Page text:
1619

  • In February, Louis’ younger sister Christine Marie marries the prince of Piedmont, heir to the duchy of Savoy. The queen mother is furious over the marriage, in no small part due to her own near-complete lack of involvement in the planning.
  • Less than two weeks after the wedding of Christine Marie, Marie de’ Medici escapes Blois with the help of agents of the duc d’Épernon, sneaking from an upper window of the château at Blois by way of a rickety ladder in the night. The queen mother flees to Angoulême, a fortress controlled by Épernon in a friendly province, making both Marie and the duke safe from immediate retribution.
  • The king mobilizes his household corps and advances on Angoulême while Luynes prepares to negotiate with the queen mother by summoning the bishop of Luçon back from Avignon. By September this ‘War of the Mother and Son’ is resolved without bloodshed: the king and the queen mother are reconciled amidst the applause of the courtiers, Marie receives the governorship of Anjou, and Épernon and his allies are protected from the king’s retribution; Luçon remains as an advisor to the queen mother. However, Marie is not permitted a seat on the king’s counsel nor is she allowed to return to court.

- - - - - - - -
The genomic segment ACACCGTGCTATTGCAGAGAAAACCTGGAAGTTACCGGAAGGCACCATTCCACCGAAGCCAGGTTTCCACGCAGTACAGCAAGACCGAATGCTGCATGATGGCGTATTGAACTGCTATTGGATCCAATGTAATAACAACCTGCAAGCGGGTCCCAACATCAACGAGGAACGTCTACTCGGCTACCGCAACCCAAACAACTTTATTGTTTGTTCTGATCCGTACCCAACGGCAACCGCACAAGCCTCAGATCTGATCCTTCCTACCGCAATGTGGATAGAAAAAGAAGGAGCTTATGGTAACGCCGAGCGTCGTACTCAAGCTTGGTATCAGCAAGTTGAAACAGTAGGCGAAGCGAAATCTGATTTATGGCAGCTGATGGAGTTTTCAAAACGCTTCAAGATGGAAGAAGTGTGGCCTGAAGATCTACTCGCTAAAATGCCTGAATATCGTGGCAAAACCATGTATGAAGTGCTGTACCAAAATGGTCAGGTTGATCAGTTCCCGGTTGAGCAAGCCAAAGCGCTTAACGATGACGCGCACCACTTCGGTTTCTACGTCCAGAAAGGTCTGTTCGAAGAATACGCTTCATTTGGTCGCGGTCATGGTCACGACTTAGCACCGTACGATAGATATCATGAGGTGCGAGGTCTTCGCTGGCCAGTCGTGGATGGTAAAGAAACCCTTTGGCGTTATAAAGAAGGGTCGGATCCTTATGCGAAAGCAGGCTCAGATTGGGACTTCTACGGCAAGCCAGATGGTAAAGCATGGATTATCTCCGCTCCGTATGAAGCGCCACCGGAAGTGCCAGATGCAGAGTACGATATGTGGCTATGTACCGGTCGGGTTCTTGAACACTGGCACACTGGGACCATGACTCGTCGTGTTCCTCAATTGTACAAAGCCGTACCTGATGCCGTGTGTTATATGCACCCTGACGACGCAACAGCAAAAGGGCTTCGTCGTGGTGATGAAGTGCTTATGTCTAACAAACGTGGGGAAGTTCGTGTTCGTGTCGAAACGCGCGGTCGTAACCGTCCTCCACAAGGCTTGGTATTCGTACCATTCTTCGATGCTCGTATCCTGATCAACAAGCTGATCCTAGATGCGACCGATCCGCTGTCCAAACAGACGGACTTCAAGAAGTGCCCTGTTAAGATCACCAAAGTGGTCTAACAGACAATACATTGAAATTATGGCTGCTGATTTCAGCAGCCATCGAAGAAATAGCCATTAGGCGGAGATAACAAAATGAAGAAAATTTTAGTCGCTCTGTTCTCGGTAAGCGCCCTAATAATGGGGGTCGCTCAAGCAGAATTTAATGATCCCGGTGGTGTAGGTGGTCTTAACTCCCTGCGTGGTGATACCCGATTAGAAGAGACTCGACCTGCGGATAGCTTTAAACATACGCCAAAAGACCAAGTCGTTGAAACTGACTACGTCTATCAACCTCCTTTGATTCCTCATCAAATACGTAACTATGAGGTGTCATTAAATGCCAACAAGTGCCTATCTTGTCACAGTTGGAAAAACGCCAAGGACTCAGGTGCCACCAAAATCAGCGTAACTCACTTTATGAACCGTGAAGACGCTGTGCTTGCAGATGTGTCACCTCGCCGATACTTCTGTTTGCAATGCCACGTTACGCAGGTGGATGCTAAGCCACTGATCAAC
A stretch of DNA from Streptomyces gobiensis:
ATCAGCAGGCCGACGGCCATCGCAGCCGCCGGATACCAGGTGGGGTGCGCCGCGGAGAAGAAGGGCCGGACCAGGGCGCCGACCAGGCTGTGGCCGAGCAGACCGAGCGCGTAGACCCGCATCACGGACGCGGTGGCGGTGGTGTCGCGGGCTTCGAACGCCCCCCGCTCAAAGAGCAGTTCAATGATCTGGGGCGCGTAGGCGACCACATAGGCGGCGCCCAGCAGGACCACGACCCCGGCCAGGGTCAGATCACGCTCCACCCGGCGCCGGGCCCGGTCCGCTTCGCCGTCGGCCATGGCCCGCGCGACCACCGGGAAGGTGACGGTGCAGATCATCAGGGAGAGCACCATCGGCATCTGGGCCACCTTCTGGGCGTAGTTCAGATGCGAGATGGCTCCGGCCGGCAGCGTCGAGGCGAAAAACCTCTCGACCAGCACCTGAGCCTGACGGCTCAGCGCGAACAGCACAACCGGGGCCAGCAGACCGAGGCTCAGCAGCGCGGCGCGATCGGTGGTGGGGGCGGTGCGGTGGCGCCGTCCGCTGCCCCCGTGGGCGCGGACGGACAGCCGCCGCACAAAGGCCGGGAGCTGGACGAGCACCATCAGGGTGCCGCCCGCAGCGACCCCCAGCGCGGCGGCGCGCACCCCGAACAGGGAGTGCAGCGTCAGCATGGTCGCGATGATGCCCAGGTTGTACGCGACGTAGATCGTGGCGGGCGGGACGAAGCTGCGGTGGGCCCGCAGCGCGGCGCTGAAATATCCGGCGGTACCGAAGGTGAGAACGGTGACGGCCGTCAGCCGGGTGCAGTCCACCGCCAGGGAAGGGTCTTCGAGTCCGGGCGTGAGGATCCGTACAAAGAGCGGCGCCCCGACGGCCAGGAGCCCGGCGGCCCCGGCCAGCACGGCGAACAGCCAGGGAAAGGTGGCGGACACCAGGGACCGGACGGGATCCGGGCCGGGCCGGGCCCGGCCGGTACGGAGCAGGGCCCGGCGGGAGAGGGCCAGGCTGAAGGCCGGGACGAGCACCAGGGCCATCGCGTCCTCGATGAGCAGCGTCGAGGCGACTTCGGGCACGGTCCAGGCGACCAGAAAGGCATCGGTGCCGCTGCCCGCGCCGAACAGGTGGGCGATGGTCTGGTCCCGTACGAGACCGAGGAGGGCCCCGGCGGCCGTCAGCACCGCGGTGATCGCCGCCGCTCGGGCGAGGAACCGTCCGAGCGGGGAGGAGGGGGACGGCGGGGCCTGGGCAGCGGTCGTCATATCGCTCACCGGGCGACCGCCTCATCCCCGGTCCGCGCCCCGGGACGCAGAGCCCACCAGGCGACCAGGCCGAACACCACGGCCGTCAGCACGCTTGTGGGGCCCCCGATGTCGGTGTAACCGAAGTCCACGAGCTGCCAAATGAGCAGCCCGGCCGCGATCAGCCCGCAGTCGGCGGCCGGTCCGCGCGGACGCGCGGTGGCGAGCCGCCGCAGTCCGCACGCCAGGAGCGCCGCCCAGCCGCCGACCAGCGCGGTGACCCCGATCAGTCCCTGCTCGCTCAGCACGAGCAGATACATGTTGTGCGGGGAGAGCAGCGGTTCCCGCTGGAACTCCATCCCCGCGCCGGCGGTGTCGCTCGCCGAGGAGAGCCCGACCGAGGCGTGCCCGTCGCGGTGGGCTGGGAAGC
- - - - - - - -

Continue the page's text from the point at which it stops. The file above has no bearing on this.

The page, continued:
• The prince de Condé is released from the royal fortress and prison of Vincennes, cleared of all wrong-doing by claims of false imprisonment by the traitor Ancre. This serves to further embarass the queen mother. In response her agents publish pamphlets smearing Luynes, head of the king’s council, claiming that Luynes is manipulating the king for his own advancement and that of his allies, pointing to the wealth and offices obtained by the king’s counsellor, foremost among them the title of duke and peer and the governorship of Picardy as well as his wife‘s position as superintendent of the queen consort’s household.


1619

Le Ballet de l'Acier Black_Vulmea